Having worked in Wolfsburg for a number of years, I can tell you that whereas I respect the technological traditions and cultural chutzpah of Germany—which, incidentally, was cool enough to name a major city after me—there is still a certain undead spirit of annoying superiority hovering over the people.
So annoying, in fact, that I frequently had to remind know-it-all engineers at Volkswagen where we stood in terms of the score:
Two to nothing.
Schloss Sauce Bears a Cross
As much as I joke about the Aryan race, though, I do take their wine seriously. The lengths that this frosty fraternity of frenetic Franks has gone to grow grapes amid the Rhine Valley’s shivery shale is astounding. And they’ve been improving it for millennia, to the point where it is often (and erroneously) said that Germans make only one kind of wine, but they do it better than anyone else.
For sure, they do riesling better than anybody else, and considering that they make two-thirds of the world’s supply, they should. I might entertain argument from people who do not have German metropoli named after them who are fans of riesling from Alsace, but I’d counter it by saying that Alsace is, in fact, part of Germany depending on which way the wind is blowing.
Australia’s Grosset, Finger Lakes’ Hermann J Wiemer Vineyards, the Wachau’s F. X. Pichler and of course, my Northern Michigan buddies produce some class product, no question. But, alas, not really in the same league as Rheingau’s Robert Weil or Nahe’s Doennhoff.
So whenever a German winemaker finds that the egg in the fining is now on his face, it is a sad day in Vintopia—especially when it is a hallowed estate like Schloss Schönborn, which has been making wine since 1349.
Last year, the German equivalent of the BATF discovered a couple of problems with Schönborn product—namely, a suspicious alcohol level in the Rheingau estate wines (potentially from illegal must concentrations; cryo-extraction, in other words) and a blend of reds from different regions, known under Verband Deutscher Prädikats (VDP) law as Übergebietlicher Verschnitt.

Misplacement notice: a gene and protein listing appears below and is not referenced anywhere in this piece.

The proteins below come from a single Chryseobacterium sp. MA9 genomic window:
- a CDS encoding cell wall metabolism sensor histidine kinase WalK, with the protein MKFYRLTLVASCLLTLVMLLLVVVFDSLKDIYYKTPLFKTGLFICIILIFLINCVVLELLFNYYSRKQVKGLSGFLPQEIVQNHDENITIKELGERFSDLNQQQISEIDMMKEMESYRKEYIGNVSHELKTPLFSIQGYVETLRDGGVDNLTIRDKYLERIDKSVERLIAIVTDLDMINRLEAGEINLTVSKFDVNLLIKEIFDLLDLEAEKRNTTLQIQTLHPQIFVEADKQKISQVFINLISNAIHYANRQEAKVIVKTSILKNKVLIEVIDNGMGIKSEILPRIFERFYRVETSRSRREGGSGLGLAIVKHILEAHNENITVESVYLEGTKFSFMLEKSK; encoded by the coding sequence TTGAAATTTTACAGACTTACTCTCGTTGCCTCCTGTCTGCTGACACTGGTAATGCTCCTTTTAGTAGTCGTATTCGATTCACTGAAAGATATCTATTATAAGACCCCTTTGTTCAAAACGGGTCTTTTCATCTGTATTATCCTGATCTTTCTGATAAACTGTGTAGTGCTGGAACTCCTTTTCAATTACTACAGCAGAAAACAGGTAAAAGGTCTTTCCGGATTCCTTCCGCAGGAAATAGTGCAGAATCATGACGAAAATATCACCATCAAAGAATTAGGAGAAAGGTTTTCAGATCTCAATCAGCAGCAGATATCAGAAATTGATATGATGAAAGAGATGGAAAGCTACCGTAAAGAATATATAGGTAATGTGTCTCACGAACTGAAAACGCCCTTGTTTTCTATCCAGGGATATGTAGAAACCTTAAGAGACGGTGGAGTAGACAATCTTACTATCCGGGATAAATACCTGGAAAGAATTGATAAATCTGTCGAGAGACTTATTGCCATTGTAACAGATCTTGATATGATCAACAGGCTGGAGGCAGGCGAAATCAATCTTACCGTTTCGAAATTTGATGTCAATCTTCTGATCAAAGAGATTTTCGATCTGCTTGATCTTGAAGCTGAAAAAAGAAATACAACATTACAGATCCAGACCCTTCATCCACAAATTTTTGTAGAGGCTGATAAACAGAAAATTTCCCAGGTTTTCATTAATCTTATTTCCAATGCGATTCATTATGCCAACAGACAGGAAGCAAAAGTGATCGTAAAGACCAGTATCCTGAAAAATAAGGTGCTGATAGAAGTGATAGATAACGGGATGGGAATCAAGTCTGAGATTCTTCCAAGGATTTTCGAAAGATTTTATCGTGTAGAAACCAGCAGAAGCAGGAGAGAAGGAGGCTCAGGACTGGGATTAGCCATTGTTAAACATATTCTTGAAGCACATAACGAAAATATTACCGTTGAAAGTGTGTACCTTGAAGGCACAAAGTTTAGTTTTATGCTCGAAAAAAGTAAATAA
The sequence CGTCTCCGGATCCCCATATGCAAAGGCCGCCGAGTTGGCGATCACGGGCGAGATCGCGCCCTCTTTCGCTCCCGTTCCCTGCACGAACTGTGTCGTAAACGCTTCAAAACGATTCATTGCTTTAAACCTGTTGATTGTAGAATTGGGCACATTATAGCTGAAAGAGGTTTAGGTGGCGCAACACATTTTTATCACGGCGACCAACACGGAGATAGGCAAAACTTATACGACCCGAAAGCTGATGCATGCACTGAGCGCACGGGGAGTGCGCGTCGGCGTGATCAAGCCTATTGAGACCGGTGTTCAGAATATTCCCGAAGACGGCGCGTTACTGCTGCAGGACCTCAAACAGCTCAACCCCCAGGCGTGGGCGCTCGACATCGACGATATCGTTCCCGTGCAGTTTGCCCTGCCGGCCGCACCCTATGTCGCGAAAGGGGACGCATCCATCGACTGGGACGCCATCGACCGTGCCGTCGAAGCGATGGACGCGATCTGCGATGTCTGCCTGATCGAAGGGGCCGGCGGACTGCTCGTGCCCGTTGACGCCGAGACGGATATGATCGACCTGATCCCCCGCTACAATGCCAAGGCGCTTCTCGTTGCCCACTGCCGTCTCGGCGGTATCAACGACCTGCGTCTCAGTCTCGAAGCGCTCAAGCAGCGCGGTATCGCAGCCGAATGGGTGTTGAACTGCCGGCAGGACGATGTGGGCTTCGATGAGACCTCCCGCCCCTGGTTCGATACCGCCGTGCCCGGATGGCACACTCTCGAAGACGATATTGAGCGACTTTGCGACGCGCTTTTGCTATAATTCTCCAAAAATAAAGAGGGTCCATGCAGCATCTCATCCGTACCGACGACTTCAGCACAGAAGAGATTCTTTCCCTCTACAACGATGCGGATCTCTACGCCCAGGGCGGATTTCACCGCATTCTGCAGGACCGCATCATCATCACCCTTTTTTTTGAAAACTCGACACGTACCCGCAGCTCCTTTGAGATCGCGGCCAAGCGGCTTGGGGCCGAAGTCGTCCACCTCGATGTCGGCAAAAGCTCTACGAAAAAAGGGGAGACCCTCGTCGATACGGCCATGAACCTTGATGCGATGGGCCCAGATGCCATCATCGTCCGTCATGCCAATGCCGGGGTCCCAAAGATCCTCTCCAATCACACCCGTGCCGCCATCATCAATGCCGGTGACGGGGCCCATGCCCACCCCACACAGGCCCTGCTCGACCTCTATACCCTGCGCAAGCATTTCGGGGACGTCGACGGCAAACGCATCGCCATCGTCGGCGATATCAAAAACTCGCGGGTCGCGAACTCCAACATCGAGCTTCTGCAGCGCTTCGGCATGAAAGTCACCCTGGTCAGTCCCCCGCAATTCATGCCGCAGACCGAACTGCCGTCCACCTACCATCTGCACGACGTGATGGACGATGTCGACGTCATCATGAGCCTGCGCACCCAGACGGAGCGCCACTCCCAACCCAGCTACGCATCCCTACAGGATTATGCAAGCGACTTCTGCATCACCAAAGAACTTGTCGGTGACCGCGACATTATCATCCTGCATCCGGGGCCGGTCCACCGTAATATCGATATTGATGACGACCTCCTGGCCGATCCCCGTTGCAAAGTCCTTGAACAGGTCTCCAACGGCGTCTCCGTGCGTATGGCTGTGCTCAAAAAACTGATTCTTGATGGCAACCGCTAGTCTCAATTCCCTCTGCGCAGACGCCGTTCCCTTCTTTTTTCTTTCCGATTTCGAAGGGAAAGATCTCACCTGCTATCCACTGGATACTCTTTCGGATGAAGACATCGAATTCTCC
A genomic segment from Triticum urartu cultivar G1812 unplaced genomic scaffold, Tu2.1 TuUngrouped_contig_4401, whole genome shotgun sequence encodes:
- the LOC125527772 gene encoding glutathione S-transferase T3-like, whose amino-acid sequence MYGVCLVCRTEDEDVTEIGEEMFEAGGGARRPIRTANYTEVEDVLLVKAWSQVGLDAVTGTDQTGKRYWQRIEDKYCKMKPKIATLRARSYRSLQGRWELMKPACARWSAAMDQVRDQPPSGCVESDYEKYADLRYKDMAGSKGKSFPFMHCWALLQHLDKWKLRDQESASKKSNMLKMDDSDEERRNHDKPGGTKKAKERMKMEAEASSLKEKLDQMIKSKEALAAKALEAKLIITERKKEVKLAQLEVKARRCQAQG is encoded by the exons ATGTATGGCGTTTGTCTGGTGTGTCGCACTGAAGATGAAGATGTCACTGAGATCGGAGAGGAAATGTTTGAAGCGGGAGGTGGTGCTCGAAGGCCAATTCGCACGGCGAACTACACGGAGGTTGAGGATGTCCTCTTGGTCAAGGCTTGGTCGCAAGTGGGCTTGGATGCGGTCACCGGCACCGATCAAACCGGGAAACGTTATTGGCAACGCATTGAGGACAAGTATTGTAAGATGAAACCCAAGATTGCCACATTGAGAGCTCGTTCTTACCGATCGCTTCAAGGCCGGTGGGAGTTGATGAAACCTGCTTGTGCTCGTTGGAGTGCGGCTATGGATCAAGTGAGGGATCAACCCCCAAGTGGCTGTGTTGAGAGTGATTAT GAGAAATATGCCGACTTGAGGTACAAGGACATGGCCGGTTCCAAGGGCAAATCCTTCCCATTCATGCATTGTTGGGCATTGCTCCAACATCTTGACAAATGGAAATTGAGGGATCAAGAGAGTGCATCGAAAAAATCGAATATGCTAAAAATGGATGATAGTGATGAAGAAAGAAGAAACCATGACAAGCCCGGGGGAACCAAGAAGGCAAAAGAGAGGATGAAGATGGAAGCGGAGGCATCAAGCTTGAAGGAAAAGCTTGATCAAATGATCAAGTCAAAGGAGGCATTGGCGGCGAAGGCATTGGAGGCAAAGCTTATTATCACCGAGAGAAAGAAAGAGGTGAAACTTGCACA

Both are verboten.
The Germans have refined their methodology for dealing with those who would upset the grape cart, but shamed former Director of Wine Peter Barth learned that if you work for the SS, whether it is the Schutzstaffel or Schloss Schönborn, you need to keep your nose very, very clean. ‘Tabula Rasa’ does not mean ‘Master Race’, but it does mean ‘blank slate’ and has nothing to do with the legendary blue-gray soils of the region. It has to do with the purge of personnel that followed the revelations.
Protecting nearly seven centuries of reputation, the Count of Schönborn dumped 20,000 unsold bottles, offered to buy back every potentially ‘manipulated’ wine and exiled Barth—who had won the Garth Millau ‘Wine Director of The Year’ award in 2009—to Bad Dürkheim, where he now Cellar Master at Fitz-Ritter.
Another German tradition that has not yet caught on in the United States is the sort of unwritten rule that a new hire never bad mouth the reputation of his predecessor, unless you happen to the POTUS. Schönborn’s new wine director Steffen Röll was immediately on a röll, hatin’ on Barth with his head-shaking and tsk tsking: “What he did was absolutely not okay and I still can’t understand what his motive was…”
I suspect that Röll knows exactly what Barth’s motive was, and will make very sure not to fall into the same temptation lest he find himself in a work cellar on the Eastern Front.
Meanwhile, I will continue to monitor the situation of these dirty rascals from my position on high as King of the Kassel.